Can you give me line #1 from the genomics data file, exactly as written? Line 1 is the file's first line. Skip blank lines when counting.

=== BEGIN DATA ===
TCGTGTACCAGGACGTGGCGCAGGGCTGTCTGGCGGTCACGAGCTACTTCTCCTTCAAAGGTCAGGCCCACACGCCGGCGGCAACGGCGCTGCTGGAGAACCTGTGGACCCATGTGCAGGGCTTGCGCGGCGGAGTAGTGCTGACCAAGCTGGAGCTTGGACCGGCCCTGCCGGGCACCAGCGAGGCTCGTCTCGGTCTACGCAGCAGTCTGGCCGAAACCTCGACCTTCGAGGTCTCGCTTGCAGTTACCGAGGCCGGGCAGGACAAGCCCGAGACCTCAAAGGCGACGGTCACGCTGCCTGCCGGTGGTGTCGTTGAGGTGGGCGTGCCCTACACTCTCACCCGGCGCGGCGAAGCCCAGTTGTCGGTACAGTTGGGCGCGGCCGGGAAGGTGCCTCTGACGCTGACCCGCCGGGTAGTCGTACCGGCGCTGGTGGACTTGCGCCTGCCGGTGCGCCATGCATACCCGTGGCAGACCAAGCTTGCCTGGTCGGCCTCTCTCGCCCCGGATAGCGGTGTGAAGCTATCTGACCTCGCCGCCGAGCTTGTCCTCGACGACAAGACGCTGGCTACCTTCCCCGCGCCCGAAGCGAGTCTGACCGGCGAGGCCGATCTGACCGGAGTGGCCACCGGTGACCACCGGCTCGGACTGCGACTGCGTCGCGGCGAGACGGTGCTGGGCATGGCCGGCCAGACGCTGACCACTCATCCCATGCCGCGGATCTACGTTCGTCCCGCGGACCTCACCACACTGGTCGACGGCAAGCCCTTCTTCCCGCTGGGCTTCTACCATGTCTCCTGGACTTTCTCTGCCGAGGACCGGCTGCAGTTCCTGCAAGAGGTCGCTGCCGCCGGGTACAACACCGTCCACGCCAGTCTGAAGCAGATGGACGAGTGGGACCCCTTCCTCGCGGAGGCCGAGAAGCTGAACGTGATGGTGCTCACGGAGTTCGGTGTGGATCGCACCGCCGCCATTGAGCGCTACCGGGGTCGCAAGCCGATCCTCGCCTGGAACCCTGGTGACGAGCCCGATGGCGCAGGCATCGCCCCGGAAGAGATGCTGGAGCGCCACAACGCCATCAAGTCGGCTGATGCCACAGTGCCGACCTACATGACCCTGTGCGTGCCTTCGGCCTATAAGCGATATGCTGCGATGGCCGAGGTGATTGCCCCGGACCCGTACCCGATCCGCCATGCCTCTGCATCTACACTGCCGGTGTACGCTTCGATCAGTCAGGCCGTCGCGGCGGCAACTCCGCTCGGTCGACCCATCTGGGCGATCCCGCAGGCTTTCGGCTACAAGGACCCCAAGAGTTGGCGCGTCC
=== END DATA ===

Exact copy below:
TCGTGTACCAGGACGTGGCGCAGGGCTGTCTGGCGGTCACGAGCTACTTCTCCTTCAAAGGTCAGGCCCACACGCCGGCGGCAACGGCGCTGCTGGAGAACCTGTGGACCCATGTGCAGGGCTTGCGCGGCGGAGTAGTGCTGACCAAGCTGGAGCTTGGACCGGCCCTGCCGGGCACCAGCGAGGCTCGTCTCGGTCTACGCAGCAGTCTGGCCGAAACCTCGACCTTCGAGGTCTCGCTTGCAGTTACCGAGGCCGGGCAGGACAAGCCCGAGACCTCAAAGGCGACGGTCACGCTGCCTGCCGGTGGTGTCGTTGAGGTGGGCGTGCCCTACACTCTCACCCGGCGCGGCGAAGCCCAGTTGTCGGTACAGTTGGGCGCGGCCGGGAAGGTGCCTCTGACGCTGACCCGCCGGGTAGTCGTACCGGCGCTGGTGGACTTGCGCCTGCCGGTGCGCCATGCATACCCGTGGCAGACCAAGCTTGCCTGGTCGGCCTCTCTCGCCCCGGATAGCGGTGTGAAGCTATCTGACCTCGCCGCCGAGCTTGTCCTCGACGACAAGACGCTGGCTACCTTCCCCGCGCCCGAAGCGAGTCTGACCGGCGAGGCCGATCTGACCGGAGTGGCCACCGGTGACCACCGGCTCGGACTGCGACTGCGTCGCGGCGAGACGGTGCTGGGCATGGCCGGCCAGACGCTGACCACTCATCCCATGCCGCGGATCTACGTTCGTCCCGCGGACCTCACCACACTGGTCGACGGCAAGCCCTTCTTCCCGCTGGGCTTCTACCATGTCTCCTGGACTTTCTCTGCCGAGGACCGGCTGCAGTTCCTGCAAGAGGTCGCTGCCGCCGGGTACAACACCGTCCACGCCAGTCTGAAGCAGATGGACGAGTGGGACCCCTTCCTCGCGGAGGCCGAGAAGCTGAACGTGATGGTGCTCACGGAGTTCGGTGTGGATCGCACCGCCGCCATTGAGCGCTACCGGGGTCGCAAGCCGATCCTCGCCTGGAACCCTGGTGACGAGCCCGATGGCGCAGGCATCGCCCCGGAAGAGATGCTGGAGCGCCACAACGCCATCAAGTCGGCTGATGCCACAGTGCCGACCTACATGACCCTGTGCGTGCCTTCGGCCTATAAGCGATATGCTGCGATGGCCGAGGTGATTGCCCCGGACCCGTACCCGATCCGCCATGCCTCTGCATCTACACTGCCGGTGTACGCTTCGATCAGTCAGGCCGTCGCGGCGGCAACTCCGCTCGGTCGACCCATCTGGGCGATCCCGCAGGCTTTCGGCTACAAGGACCCCAAGAGTTGGCGCGTCC